If your favorite pair of leather shoes has seen better days, fear not. With just a little time, patience and elbow grease your faithful footwear can be restored to its former glory. Your leather shoes may have lost their shine and appear old, scuffed and creased – but a few simple tips from the experts will soon sort them out.
How to clean leather shoes
Before you can assess the damage properly, remove the laces (if there are any) and give your shoes a thorough clean. Grab a soft bristle brush and remove all traces of dust, dirt and debris.
Youtuber and leather restorer Jeph Journals advises that you pay special attention to the areas of stitching or other detail: “Stitching does tend to collect a lot of dust. Especially if the shoes have been conditioned, waxed, or oiled previously, the dust will stick a bit, so get in there the best you can.”
After removing the worst of the loose dust, use another brush to give your old leather shoes a gentle but thorough wash with saddle soap or leather cleaner. Don’t be tempted to put your damp shoes in direct sunlight or by a heat source to speed up the drying process. Leave the leather to dry naturally overnight to avoid cracks and brittle patches.
How to give your shoes a professional polish
When the leather is thoroughly dry, roll up your sleeves and get ready to polish. The only supplies you’ll need are a cotton cloth, a little moisture, and some quality shoe polish. Get comfortable and prepare to spend some time working up a good shine. Members of the military will confirm that an hour per shoe is not excessive – but once you’ve got them back into shape it’ll be quicker to maintain them in the future.
- Wrap the cotton cloth around your finger.
- Dip it in the polish and apply to the shoe.
- Use a small amount of polish at a time, applying in a circular motion.
- When you feel the leather becoming a little rough, dab your cloth on a wet sponge to add a drop of water.
- Continue to build up layers of polish, adding water if needed.
- Keep going until you get a smooth, even shine.
The trick is to build up lots of thin layers of polish, rather than one thick application. Work it carefully into any dry or damaged areas. As shoe care blog FootFitter explains: “Less is more. Start with a small amount of polish…and build it up as necessary to keep it manageable and the most effective.”
How to dye leather shoes
If your old leather shoes have been scuffed beyond repair, or you simply find yourself ready for a change, dying them a new color is easier than you might think. But remember that you can only dye your leather shoes a darker shade, not lighter. Here’s how:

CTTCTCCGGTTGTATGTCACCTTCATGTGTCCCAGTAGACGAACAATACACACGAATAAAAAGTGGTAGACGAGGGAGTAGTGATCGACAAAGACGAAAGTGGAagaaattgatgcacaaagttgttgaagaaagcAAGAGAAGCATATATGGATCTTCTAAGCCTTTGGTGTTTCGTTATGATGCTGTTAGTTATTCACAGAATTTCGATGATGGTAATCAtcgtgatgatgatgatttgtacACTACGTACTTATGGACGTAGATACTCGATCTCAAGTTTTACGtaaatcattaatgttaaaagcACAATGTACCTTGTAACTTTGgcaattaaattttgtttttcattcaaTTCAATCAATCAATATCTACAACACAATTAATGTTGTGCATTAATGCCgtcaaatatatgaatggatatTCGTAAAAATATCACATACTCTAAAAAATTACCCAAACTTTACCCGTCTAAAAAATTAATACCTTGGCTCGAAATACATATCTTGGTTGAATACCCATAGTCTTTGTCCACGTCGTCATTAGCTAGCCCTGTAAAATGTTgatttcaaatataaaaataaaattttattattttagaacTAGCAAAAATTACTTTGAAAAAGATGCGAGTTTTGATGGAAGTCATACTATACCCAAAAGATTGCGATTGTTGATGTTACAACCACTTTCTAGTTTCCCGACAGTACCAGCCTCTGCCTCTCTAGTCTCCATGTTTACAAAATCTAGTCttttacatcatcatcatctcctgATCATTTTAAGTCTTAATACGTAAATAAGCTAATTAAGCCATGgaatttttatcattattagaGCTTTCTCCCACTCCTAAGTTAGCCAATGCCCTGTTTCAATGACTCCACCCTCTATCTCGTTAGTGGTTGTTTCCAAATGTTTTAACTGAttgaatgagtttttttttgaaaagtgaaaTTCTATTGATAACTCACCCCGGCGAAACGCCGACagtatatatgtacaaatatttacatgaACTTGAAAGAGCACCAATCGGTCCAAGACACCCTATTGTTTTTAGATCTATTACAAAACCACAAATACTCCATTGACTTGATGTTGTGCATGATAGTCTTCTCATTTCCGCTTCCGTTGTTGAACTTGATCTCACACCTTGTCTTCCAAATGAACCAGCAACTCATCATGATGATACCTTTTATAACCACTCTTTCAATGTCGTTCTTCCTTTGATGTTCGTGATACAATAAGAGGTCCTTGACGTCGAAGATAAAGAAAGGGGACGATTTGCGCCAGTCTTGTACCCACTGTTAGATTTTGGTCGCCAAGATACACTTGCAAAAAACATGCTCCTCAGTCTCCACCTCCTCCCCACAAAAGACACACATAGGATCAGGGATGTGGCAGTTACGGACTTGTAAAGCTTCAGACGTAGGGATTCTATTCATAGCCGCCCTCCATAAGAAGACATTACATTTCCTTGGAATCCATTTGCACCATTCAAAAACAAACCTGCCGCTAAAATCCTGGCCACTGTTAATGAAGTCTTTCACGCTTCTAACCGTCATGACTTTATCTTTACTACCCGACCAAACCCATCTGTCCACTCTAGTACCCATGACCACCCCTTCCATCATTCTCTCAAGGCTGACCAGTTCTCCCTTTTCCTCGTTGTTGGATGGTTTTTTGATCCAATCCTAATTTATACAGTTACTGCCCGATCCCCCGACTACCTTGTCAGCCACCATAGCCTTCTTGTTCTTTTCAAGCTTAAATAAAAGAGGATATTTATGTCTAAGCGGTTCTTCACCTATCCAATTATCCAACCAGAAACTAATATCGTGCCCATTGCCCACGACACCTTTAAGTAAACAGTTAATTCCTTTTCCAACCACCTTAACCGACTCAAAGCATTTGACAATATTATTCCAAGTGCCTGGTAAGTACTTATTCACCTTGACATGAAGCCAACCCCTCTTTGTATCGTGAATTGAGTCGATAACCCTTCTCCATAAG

- Use a specialist stripper product to remove any residual soap, wax, or oil from the leather. If you don’t do this carefully, the dye won’t be absorbed.
- Leave your shoes to dry overnight.
- Invest in a good quality leather dye and a brush to apply it.
- Do a test on the tongue or inner heel to see how the leather will absorb the color.
- Apply in small areas at a time until the entire shoe is covered.
- You’ll need to build up a few layers, allowing each to try before you proceed to the next.
- Seal the finished leather with a good quality natural-colored cream or polish.
In their guide to dying your own shoes, the Shoe Snob Blog points out that: “Depending on the strength of the finish, it may take several applications of stripping. You don’t need to take it down to the bare color of the leather, unless you really want to get a light color as the base for having greyish/tannish textures in your new color.”
Resole leather shoes for a new lease of life
Now that your old leather shoes are cleaned and polished, it’s time to turn your attention to the soles. Even if there aren’t any holes, if you find any soft or spongy areas you should replace them.
If, like Samuel Windsor’s leather footwear, your shoes have a Goodyear Welted Sole, it’s a very easy job for a shoe repair shop to replace the damaged sole with a brand new one. Resoling and re-heeling a good quality pair of handmade leather shoes is much cheaper than buying a new pair, but as it requires re-stitching, it’s best left to the professionals.
If the soles of your old leather shoes are non-stitched, it’s relatively simple to repair them yourself.
- Make sure the soles of your shoes are clean.
- Rub them with sandpaper.
- Apply a layer of shoe glue all over the sole with a sponge.
- Coat the new sole you want to attach with glue as well.
- Leave them both for a few minutes, until the glue is ‘tacky’.
- Carefully press the new sole onto the bottom of the shoe.
- Secure tightly, until the glue dries. This can take a few hours.
- Use a small hammer to apply nails to keep the soles in place.
How to look after leather shoes
To get the maximum life from your newly-restored leather shoes, be sure to use a shoe tree when you store them. If you live in an area where roads are salted in the winter, it’s helpful to apply a leather conditioner to your shoes, as repeated exposure to road salt and moisture wears them down more quickly.
Finally, replace the laces from time to time and try to rotate the shoes you wear each day to give the leather time to dry and rest between outings.
A good quality pair of shoes, properly taken care of, can last a lifetime. Take a lead from men’s fashion icon Joseph Abboud: “Be well dressed, behave like a gentleman, and keep your shoes shined.”
Be sure that your footwear sends the right message about who you are. And if you’ve rescued or dyed a pair of leather shoes recently, go ahead and share the results in the comments! We’d love to see the results.